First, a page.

Michael Gordon Paget
Staff Sergeant
9TH AEROMED EVAC SQDN, CLARK AB, 13TH AF
United States Air Force
Woodland Hills, California
October 22, 1952 to April 04, 1975
MICHAEL G PAGET is on the Wall at Panel W1, Line 121

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Michael G Paget
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Michael G Paget

SSGT MICHAEL GORDON PAGET


Michael G Paget

SSGT MICHAEL GORDON PAGET

 
31 May 2003

I was Mike's roommate at Travis AFB. He was a med tech on the C-5 that crashed taking off from Saigon. The medevac people were assigned out of Clark AB, but stayed at Travis where they had previously been assigned to the 10th Aeromedical Evacuation Squadron, before it was done away with. Mike loved his job of caring for folks on the medevac flights. He enjoyed helping people wherever he was. He wasn't even scheduled to be in Clark that week in April, but another person became ill and Mike went in his place. Mike has a great family who love him very much and have missed him all these years.

From a friend.
E-mail address is not available.


 

A Note from The Virtual Wall

At 4:03 pm 03 Apr 1975 an Air Force C-5A Galaxy, serial number 68-218, of the 60th Military Airlift Wing lifted off the runway at Tan Son Nhut AB near Saigon, bound for Clark AB in the Philippines. As the initial mission in "Operation Babylift", the C-5 carried Vietnamese orphans enroute the United States. The aircraft commander was Captain Dennis Traynor, the copilot Captain Tilford Harp, and there was a crew of 15 others, including a 10-person medical team.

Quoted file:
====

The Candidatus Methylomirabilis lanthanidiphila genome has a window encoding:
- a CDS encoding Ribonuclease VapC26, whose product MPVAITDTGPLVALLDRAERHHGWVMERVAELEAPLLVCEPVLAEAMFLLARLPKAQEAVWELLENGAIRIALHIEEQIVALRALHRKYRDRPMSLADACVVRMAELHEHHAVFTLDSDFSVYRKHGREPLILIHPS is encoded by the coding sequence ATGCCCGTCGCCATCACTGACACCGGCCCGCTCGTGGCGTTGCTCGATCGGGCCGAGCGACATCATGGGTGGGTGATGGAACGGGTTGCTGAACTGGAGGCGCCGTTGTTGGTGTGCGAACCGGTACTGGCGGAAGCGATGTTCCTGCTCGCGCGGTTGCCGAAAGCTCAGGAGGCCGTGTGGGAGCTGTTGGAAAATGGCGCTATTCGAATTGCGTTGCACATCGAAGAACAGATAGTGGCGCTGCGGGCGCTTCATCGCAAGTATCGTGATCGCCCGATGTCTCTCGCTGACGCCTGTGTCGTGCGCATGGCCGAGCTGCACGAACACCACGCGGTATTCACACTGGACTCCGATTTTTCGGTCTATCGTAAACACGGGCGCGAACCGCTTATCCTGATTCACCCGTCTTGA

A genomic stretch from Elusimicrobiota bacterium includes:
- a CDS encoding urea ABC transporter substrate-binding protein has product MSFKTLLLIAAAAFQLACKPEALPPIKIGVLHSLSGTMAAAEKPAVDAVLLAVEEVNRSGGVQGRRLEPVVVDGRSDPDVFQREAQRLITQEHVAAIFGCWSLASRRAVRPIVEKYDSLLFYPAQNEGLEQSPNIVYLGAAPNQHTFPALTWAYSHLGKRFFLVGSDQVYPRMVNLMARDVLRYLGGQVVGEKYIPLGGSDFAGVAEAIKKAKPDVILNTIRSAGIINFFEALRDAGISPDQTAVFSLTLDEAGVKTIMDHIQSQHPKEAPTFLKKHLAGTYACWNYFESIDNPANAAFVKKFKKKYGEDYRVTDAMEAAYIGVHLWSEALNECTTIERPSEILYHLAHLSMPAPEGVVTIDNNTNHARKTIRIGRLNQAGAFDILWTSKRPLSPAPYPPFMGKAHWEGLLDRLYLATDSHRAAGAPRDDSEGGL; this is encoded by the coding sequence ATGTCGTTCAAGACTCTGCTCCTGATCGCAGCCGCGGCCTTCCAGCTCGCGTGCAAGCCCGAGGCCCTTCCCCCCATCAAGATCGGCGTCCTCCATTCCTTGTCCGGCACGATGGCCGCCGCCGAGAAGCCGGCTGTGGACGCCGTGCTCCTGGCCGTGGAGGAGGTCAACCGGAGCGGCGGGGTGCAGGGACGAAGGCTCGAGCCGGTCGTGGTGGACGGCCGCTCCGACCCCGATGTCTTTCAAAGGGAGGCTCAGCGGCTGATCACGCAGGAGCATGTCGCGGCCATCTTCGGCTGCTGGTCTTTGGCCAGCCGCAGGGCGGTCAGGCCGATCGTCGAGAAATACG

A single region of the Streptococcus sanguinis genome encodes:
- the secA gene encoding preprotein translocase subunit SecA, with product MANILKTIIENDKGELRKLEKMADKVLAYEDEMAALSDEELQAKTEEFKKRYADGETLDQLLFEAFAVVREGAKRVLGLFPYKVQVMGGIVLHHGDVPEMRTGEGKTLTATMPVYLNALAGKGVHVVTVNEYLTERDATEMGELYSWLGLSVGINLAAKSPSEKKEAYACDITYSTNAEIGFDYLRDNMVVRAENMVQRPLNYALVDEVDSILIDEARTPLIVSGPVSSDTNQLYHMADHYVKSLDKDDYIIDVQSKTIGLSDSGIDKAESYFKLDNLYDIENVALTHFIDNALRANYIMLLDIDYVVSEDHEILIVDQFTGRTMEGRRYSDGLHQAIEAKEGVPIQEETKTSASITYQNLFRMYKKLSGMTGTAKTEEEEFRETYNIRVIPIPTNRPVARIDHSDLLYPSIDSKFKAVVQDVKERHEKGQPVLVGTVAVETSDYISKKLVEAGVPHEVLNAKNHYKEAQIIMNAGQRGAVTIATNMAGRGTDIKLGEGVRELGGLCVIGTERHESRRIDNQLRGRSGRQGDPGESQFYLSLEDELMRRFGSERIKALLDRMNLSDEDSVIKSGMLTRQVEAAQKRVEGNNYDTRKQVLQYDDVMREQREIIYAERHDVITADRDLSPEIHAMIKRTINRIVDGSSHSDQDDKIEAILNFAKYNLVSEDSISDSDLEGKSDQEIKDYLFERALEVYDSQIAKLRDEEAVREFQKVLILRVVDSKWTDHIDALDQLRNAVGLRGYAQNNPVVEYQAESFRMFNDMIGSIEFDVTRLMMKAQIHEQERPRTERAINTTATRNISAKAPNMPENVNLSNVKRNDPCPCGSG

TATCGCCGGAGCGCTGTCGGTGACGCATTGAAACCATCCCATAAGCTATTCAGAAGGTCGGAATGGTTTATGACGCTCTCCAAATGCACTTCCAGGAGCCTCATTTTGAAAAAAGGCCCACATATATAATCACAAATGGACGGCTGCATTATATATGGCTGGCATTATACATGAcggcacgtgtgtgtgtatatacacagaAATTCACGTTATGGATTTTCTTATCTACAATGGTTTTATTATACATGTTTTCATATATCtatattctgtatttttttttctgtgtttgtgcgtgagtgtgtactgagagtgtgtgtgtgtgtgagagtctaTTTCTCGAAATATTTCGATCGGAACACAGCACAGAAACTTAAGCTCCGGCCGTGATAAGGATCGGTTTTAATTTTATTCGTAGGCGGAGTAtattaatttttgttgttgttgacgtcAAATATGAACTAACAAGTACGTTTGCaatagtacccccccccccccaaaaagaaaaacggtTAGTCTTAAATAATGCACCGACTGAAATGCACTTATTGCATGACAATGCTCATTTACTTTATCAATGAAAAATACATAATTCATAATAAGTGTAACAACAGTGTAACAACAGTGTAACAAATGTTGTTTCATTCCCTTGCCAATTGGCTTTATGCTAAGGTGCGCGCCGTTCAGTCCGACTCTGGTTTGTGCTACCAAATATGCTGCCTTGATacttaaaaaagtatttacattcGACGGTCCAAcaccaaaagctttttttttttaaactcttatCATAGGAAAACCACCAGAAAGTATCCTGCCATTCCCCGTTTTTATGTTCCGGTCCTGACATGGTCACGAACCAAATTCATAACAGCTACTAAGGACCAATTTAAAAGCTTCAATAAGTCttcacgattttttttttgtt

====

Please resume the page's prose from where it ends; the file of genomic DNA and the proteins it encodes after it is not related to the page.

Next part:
The C-5's troop compartment conatined 145 orphans and seven attendants, most of them civilian volunteers being evacuated from Vietnam. The cargo compartment held 102 orphans and 47 others.

Twelve minutes after takeoff, while the aircraft was passing though 23,000 feet, the rear loading ramp's locks failed, leading to explosive decompression and massive structural damage to the aircraft as the pressure door, most of the rear loading ramp, and the center cargo door departed the airframe. Control cables to the rudder and elevators were severed, leaving only one aileron and wing spoilers operating, and two of the four hydraulic systems were out.

Using engine power changes, the functional aileron, and the wing spoilers, Traynor and Harp managed to regain marginal control of the aircraft and turned back toward Tan Son Nhut. The aircraft had to be maintained between 250 and 260 knots, with a considerable lag between power adjustments and aircraft response. Traynor anticipated that the minimum landing speed would be somewhere in the range of 250 knots.

As the C-5 passed through 4,000 feet while turning to the final approach heading it became apparent that they could not make the runway. Traynor applied full power to hold the nose up while Harp attempted to maintain a wings-level attitude. Just off the ground, Traynor reduced power to idle and the C-5 touched down in a rice paddy, skidded about 1,000 feet before becoming airborne again, hit a dike, and broke into four parts. The cargo compartment was completely destroyed, killing 141 of the 149 orphans and attendants. Only three of 152 in the troop compartment perished. Five of the flight crew, three of the medical team, and three other servicemen lost their lives, but 175 of the 328 aboard survived.

The eleven service personnel who died in or of injuries received in the crash were

Taken from
Air Force Magazine, August 1991, Vol. 74, No. 8
and
the DoD Vietnam casualty list.

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